Sunday, December 11, 2005

Iraq Borders to Close...Two Years Too Late

Now that the Iraqi elections are less than a week away, the announcement has been made that Iraq will close its borders and institute a curfew to stem the possibility of disruptions of the election. That makes a lot of sense. It really does.

What doesn't make any sense is why it took the brain surgeons in charge of this cluster-$&%# well over two years to decide that closing the borders might be a wise decision. As we saw in previous conflicts in the Middle East and elsewhere, it often has been the influx of outsiders that has caused problems for the entity trying to establish power and control.

We saw it in Afghanistan in the 1980s when the Osama bin Laden-led mujahedeen rushed into the country to fight the Soviet occupiers. The fervor and commitment with which the mujahedeen fought - and, interestingly, the financial and weapons support provided by the U.S. - eventually forced the Soviets to withdraw after eight bloody years.

We almost saw it again in Bosnia in the late 1990s when the Serbs' "ethnic cleansing" of muslims nearly precipitated a similar invasion of mujahedeen. The United States got involved militarily at that point, via the UN, in part to stem the influx of mujahedeen, which had the potential to turn the Balkans into a bloody mess for years to come.

Students of history, which the Bush administration and its neo-conservative core clearly are not, knew that one of the first necessary actions after invading Iraq and toppling Saddam Hussein was the securing of the entire Iraq border. Not doing so invited the influx of a current-day mujahedeen intent on attacking and repelling the invading forces.

Would a strategy of border security have required significantly more military resources? Absolutely. In fact, U.S. Army General Eric Shinseki (pictured above) estimated prior to the invasion that "several hundred thousand" troops would be necessary to complete the mission. In response, civilian Pentagon leaders Donald Rumsfeld and Paul Wolfowitz criticized Shinseki's estimate and indicated that the necessary force would be closer to 100,000 troops.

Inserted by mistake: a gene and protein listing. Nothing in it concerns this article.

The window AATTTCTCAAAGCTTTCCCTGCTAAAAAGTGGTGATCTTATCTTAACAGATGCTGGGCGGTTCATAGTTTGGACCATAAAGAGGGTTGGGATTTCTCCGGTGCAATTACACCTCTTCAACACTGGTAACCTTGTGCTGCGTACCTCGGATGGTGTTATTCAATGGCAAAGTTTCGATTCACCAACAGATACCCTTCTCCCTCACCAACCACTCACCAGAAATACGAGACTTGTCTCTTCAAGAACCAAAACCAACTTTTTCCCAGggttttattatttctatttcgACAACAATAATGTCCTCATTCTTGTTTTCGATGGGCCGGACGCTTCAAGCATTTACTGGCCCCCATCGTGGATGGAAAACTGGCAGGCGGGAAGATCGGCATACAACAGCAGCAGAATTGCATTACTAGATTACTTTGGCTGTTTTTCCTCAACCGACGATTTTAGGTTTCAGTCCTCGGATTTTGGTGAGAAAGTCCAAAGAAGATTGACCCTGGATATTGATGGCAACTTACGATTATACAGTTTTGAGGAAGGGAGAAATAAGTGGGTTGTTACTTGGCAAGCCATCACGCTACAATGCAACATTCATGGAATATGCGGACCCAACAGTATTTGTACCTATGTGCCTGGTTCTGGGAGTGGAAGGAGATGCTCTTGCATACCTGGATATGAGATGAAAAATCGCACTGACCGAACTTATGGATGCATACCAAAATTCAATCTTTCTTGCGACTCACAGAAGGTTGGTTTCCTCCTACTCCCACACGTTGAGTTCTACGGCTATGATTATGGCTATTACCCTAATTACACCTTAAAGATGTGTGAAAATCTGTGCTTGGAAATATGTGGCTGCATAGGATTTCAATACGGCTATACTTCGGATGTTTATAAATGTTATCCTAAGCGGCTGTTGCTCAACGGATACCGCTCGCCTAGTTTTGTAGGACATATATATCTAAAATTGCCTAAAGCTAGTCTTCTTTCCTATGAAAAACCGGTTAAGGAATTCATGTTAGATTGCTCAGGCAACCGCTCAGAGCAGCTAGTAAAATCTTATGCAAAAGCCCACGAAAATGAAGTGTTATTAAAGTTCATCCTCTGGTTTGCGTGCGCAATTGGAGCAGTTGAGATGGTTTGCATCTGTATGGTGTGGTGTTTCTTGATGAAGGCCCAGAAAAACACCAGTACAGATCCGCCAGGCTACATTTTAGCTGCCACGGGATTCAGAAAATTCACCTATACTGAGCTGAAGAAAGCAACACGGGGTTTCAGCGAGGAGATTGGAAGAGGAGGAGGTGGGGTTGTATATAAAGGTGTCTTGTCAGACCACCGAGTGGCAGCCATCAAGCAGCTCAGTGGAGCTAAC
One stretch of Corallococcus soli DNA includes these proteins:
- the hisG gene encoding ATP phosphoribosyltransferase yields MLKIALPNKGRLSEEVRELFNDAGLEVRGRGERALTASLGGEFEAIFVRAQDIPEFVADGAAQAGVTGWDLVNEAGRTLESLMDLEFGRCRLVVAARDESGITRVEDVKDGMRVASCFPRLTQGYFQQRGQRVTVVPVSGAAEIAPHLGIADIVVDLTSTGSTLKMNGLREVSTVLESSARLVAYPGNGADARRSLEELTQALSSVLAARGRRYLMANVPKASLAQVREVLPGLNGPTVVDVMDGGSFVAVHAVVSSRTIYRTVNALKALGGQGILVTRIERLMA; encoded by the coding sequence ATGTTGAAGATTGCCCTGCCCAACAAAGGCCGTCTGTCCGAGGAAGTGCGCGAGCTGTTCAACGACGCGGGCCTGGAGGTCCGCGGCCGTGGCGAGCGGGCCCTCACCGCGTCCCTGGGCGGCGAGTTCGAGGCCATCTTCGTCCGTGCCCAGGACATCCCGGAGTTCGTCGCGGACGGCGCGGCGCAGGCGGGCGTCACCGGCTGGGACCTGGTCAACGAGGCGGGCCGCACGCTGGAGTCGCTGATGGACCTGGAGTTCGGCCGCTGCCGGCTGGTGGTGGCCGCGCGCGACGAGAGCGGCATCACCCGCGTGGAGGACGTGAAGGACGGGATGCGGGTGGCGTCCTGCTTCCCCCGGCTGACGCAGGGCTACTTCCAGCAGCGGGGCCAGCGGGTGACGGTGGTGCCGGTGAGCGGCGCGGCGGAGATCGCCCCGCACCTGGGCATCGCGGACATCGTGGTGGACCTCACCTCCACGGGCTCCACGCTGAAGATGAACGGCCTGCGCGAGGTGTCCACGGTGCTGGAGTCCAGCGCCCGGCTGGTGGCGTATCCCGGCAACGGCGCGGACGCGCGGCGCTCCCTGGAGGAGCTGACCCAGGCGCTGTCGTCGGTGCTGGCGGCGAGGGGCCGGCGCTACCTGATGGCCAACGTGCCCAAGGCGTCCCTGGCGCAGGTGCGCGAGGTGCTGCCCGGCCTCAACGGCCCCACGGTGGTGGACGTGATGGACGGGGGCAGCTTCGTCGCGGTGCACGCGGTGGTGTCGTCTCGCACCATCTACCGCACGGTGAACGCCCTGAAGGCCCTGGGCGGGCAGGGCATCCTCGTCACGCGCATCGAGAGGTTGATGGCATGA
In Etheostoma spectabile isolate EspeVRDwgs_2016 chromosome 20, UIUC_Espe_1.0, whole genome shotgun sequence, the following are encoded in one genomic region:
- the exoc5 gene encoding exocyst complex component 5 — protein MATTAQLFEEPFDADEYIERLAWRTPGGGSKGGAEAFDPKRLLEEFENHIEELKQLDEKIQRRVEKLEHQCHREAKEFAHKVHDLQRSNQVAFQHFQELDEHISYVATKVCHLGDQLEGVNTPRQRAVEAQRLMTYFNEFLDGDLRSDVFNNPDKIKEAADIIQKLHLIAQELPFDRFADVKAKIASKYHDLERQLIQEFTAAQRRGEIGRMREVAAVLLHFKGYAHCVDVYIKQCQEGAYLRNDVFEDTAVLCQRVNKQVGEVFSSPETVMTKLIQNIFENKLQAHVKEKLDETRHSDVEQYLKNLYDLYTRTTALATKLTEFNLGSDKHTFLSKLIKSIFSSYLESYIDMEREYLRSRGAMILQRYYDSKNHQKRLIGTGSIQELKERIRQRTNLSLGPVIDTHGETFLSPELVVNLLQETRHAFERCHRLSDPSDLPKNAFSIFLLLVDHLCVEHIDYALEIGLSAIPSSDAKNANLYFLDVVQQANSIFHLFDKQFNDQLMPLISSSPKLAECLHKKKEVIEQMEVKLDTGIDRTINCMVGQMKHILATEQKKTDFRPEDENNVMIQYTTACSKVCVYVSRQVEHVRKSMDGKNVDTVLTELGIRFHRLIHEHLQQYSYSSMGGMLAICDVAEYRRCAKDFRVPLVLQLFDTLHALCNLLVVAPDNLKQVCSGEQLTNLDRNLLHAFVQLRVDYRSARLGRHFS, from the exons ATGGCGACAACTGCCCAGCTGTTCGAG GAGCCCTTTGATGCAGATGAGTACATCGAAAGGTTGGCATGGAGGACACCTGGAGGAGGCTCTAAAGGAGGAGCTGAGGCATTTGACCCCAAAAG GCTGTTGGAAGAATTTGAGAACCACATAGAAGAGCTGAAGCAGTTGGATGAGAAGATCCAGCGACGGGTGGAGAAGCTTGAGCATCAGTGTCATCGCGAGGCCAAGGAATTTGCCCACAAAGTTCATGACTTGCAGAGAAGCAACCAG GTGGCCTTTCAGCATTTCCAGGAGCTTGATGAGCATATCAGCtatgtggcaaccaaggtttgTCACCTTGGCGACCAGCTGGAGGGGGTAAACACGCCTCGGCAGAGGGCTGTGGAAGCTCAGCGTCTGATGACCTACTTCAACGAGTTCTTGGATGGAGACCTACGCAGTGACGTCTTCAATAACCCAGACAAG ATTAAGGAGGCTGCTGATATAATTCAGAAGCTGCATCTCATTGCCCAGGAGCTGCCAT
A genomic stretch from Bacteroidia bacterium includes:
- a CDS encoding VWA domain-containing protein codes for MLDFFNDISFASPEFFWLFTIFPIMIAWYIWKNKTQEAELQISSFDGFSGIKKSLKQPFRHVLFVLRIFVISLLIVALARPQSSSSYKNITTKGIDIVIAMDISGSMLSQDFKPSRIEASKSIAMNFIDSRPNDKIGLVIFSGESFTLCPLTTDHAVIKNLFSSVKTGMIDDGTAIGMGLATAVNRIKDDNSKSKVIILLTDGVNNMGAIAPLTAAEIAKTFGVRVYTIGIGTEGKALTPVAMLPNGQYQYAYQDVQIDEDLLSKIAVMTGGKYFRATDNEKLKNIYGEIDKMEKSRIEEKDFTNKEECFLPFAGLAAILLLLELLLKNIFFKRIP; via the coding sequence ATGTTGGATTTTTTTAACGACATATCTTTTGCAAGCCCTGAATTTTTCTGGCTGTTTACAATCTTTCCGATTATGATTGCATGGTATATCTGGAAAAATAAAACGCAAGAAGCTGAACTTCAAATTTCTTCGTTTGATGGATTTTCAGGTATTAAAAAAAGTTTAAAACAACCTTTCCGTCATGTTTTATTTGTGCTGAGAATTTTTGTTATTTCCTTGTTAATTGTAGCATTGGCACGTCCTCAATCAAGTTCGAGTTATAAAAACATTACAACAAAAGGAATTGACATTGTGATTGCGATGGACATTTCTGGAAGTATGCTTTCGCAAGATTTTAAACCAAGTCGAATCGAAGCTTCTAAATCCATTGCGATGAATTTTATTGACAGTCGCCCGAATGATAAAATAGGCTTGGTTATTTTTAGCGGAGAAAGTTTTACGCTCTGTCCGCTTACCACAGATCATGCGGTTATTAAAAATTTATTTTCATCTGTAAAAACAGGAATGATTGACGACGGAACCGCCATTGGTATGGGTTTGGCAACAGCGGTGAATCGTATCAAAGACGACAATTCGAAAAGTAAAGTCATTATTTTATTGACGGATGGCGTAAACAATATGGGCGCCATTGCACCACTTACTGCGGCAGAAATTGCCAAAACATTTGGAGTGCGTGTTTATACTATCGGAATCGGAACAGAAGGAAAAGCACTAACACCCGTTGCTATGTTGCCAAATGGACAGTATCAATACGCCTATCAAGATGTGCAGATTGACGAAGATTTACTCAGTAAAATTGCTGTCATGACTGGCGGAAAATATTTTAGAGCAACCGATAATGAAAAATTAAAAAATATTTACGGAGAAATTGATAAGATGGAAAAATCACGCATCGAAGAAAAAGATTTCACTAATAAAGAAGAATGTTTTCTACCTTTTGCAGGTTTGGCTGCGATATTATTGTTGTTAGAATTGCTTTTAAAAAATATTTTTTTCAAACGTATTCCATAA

Interestingly, General Shinseki is a former commander of the peacekeeping operation in Bosnia, so one would think he knows a thing or two about military operations.

Clearly, history lessons were not learned by the Bush administration as it pushed for war in Iraq. It's also clear that Deputy Secretary of Defense Wolfowitz didn't understand the nature of the eventual conflict, judging from his comments before a congressional committee early in 2003 (as detailed by New York Times reporter Eric Schmitt):

In his testimony, Mr. Wolfowitz ticked off several reasons why he believed a much smaller coalition peacekeeping force than General Shinseki envisioned would be sufficient to police and rebuild postwar Iraq. He said there was no history of ethnic strife in Iraq, as there was in Bosnia or Kosovo. He said Iraqi civilians would welcome an American-led liberation force that "stayed as long as necessary but left as soon as possible," but would oppose a long-term occupation force. And he said that nations that oppose war with Iraq would likely sign up to help rebuild it. "I would expect that even countries like France will have a strong interest in assisting Iraq in reconstruction," Mr. Wolfowitz said. He added that many Iraqi expatriates would likely return home to help.

Hindsight is 20/20, as they say. But the people we elect - and the people they appoint - ought to have at least the rudimentary knowledge required to make informed decisions. They also should "know what they don't know" and rely on the expertise of others, when necessary. It's the least we should expect from our leaders. Unfortunately, we're now ensnarled in a mess that didn't have to happen.

The barn door is closed, but the horses have already left the pen. Too little, too late.


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